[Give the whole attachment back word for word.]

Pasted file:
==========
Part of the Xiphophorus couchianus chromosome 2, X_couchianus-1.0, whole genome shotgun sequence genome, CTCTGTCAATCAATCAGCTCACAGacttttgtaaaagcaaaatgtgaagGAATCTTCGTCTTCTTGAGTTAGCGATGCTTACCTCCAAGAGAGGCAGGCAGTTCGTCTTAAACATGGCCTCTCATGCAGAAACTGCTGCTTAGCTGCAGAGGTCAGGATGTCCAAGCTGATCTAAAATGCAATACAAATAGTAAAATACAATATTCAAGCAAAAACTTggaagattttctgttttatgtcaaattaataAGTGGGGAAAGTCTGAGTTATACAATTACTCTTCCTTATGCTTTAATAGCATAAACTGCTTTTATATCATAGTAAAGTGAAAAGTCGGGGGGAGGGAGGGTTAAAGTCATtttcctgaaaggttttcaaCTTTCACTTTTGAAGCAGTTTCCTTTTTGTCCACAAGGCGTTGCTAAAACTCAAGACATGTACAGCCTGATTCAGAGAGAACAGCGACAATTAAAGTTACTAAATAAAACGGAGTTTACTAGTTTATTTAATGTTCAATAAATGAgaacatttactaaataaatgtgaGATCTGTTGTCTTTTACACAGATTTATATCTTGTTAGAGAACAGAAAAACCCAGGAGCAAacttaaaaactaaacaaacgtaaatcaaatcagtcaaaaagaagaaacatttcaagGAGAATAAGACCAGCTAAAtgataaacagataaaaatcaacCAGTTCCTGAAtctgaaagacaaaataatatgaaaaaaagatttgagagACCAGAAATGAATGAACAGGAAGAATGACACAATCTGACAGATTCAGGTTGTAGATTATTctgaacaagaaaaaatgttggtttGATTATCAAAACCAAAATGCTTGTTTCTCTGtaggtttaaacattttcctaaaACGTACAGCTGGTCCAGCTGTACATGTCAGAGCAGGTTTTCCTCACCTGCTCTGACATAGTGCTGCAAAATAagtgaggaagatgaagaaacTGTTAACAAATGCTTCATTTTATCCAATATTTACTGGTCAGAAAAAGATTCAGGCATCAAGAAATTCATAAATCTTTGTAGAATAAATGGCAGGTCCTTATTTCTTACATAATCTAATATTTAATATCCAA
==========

Part of the Xiphophorus couchianus chromosome 2, X_couchianus-1.0, whole genome shotgun sequence genome, CTCTGTCAATCAATCAGCTCACAGacttttgtaaaagcaaaatgtgaagGAATCTTCGTCTTCTTGAGTTAGCGATGCTTACCTCCAAGAGAGGCAGGCAGTTCGTCTTAAACATGGCCTCTCATGCAGAAACTGCTGCTTAGCTGCAGAGGTCAGGATGTCCAAGCTGATCTAAAATGCAATACAAATAGTAAAATACAATATTCAAGCAAAAACTTggaagattttctgttttatgtcaaattaataAGTGGGGAAAGTCTGAGTTATACAATTACTCTTCCTTATGCTTTAATAGCATAAACTGCTTTTATATCATAGTAAAGTGAAAAGTCGGGGGGAGGGAGGGTTAAAGTCATtttcctgaaaggttttcaaCTTTCACTTTTGAAGCAGTTTCCTTTTTGTCCACAAGGCGTTGCTAAAACTCAAGACATGTACAGCCTGATTCAGAGAGAACAGCGACAATTAAAGTTACTAAATAAAACGGAGTTTACTAGTTTATTTAATGTTCAATAAATGAgaacatttactaaataaatgtgaGATCTGTTGTCTTTTACACAGATTTATATCTTGTTAGAGAACAGAAAAACCCAGGAGCAAacttaaaaactaaacaaacgtaaatcaaatcagtcaaaaagaagaaacatttcaagGAGAATAAGACCAGCTAAAtgataaacagataaaaatcaacCAGTTCCTGAAtctgaaagacaaaataatatgaaaaaaagatttgagagACCAGAAATGAATGAACAGGAAGAATGACACAATCTGACAGATTCAGGTTGTAGATTATTctgaacaagaaaaaatgttggtttGATTATCAAAACCAAAATGCTTGTTTCTCTGtaggtttaaacattttcctaaaACGTACAGCTGGTCCAGCTGTACATGTCAGAGCAGGTTTTCCTCACCTGCTCTGACATAGTGCTGCAAAATAagtgaggaagatgaagaaacTGTTAACAAATGCTTCATTTTATCCAATATTTACTGGTCAGAAAAAGATTCAGGCATCAAGAAATTCATAAATCTTTGTAGAATAAATGGCAGGTCCTTATTTCTTACATAATCTAATATTTAATATCCAA